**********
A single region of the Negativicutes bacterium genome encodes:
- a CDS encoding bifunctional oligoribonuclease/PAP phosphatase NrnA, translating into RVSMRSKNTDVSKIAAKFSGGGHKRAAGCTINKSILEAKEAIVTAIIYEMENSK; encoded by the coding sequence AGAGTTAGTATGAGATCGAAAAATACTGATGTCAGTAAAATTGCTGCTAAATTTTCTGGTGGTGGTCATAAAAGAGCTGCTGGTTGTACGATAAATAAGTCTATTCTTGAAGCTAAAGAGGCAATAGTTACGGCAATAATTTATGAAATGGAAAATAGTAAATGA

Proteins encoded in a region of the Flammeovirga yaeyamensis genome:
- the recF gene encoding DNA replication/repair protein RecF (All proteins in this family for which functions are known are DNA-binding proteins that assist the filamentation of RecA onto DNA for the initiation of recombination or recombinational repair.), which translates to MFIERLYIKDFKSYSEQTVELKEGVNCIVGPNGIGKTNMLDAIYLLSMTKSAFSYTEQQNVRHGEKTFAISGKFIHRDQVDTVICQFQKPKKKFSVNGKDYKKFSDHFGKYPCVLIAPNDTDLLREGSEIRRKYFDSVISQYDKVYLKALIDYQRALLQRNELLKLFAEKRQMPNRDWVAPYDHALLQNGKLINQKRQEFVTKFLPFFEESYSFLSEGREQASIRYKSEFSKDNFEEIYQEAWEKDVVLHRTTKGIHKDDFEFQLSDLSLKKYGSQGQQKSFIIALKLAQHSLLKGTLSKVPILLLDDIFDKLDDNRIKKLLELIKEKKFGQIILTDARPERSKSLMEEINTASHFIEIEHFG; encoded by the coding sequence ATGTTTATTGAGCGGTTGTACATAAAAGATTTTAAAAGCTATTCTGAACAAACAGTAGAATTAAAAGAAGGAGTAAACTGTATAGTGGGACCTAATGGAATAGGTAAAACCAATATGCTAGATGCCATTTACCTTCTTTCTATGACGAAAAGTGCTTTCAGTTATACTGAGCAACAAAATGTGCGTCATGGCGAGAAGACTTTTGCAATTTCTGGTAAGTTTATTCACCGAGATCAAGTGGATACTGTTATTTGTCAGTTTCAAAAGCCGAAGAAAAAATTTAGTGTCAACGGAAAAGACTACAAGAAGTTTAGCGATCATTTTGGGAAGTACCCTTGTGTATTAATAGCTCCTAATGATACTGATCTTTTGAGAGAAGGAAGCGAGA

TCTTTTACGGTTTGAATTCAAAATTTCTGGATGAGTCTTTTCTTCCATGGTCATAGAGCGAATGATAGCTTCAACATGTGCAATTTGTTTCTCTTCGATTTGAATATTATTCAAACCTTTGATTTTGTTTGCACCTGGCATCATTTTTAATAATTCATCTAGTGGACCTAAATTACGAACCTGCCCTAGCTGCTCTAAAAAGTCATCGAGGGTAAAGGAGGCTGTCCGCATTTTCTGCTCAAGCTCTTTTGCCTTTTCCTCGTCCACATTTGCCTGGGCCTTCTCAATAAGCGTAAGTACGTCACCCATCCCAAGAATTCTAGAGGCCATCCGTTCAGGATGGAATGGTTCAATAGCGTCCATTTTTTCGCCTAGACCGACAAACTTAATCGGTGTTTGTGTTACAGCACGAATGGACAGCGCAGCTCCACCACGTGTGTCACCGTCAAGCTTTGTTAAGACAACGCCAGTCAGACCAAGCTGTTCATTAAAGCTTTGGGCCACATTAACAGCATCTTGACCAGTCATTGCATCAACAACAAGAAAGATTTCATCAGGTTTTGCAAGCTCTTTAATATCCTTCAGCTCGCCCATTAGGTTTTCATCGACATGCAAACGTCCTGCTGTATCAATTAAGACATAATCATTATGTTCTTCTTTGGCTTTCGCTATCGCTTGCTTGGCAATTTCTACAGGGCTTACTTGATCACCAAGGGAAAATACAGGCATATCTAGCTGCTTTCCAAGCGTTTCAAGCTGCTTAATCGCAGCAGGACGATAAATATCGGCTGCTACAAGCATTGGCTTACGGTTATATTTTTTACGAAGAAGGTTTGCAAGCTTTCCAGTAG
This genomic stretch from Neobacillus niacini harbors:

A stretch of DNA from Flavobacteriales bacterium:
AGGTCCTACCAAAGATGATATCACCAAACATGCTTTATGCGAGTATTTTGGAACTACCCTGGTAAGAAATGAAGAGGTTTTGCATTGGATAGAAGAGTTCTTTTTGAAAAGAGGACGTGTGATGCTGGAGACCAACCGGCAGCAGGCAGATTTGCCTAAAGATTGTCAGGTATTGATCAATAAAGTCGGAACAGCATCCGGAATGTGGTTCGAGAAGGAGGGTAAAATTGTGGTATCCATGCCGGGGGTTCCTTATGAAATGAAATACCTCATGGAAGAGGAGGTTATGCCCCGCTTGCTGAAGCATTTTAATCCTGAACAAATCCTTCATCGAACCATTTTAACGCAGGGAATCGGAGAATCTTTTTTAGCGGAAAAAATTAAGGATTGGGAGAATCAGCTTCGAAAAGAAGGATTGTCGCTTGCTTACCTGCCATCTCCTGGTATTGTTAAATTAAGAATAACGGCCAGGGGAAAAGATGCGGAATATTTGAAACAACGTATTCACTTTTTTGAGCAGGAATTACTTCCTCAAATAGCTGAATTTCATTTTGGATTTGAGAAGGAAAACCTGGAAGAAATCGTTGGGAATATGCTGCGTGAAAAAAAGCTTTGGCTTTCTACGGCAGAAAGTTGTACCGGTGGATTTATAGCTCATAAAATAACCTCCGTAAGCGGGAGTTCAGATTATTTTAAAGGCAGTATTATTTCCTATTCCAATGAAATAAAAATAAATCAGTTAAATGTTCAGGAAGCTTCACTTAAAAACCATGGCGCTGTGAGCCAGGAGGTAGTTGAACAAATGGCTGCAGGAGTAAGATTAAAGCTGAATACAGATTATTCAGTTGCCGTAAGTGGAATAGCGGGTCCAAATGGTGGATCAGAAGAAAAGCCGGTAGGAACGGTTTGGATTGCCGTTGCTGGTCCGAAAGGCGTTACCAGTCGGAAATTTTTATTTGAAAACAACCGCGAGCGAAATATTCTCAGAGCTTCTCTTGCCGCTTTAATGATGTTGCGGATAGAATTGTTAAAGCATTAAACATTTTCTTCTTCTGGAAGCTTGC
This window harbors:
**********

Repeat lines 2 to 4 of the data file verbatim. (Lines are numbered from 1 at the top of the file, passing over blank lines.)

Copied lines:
- a CDS encoding bifunctional oligoribonuclease/PAP phosphatase NrnA, translating into RVSMRSKNTDVSKIAAKFSGGGHKRAAGCTINKSILEAKEAIVTAIIYEMENSK; encoded by the coding sequence AGAGTTAGTATGAGATCGAAAAATACTGATGTCAGTAAAATTGCTGCTAAATTTTCTGGTGGTGGTCATAAAAGAGCTGCTGGTTGTACGATAAATAAGTCTATTCTTGAAGCTAAAGAGGCAATAGTTACGGCAATAATTTATGAAATGGAAAATAGTAAATGA

Proteins encoded in a region of the Flammeovirga yaeyamensis genome:
- the recF gene encoding DNA replication/repair protein RecF (All proteins in this family for which functions are known are DNA-binding proteins that assist the filamentation of RecA onto DNA for the initiation of recombination or recombinational repair.), which translates to MFIERLYIKDFKSYSEQTVELKEGVNCIVGPNGIGKTNMLDAIYLLSMTKSAFSYTEQQNVRHGEKTFAISGKFIHRDQVDTVICQFQKPKKKFSVNGKDYKKFSDHFGKYPCVLIAPNDTDLLREGSEIRRKYFDSVISQYDKVYLKALIDYQRALLQRNELLKLFAEKRQMPNRDWVAPYDHALLQNGKLINQKRQEFVTKFLPFFEESYSFLSEGREQASIRYKSEFSKDNFEEIYQEAWEKDVVLHRTTKGIHKDDFEFQLSDLSLKKYGSQGQQKSFIIALKLAQHSLLKGTLSKVPILLLDDIFDKLDDNRIKKLLELIKEKKFGQIILTDARPERSKSLMEEINTASHFIEIEHFG; encoded by the coding sequence ATGTTTATTGAGCGGTTGTACATAAAAGATTTTAAAAGCTATTCTGAACAAACAGTAGAATTAAAAGAAGGAGTAAACTGTATAGTGGGACCTAATGGAATAGGTAAAACCAATATGCTAGATGCCATTTACCTTCTTTCTATGACGAAAAGTGCTTTCAGTTATACTGAGCAACAAAATGTGCGTCATGGCGAGAAGACTTTTGCAATTTCTGGTAAGTTTATTCACCGAGATCAAGTGGATACTGTTATTTGTCAGTTTCAAAAGCCGAAGAAAAAATTTAGTGTCAACGGAAAAGACTACAAGAAGTTTAGCGATCATTTTGGGAAGTACCCTTGTGTATTAATAGCTCCTAATGATACTGATCTTTTGAGAGAAGGAAGCGAGA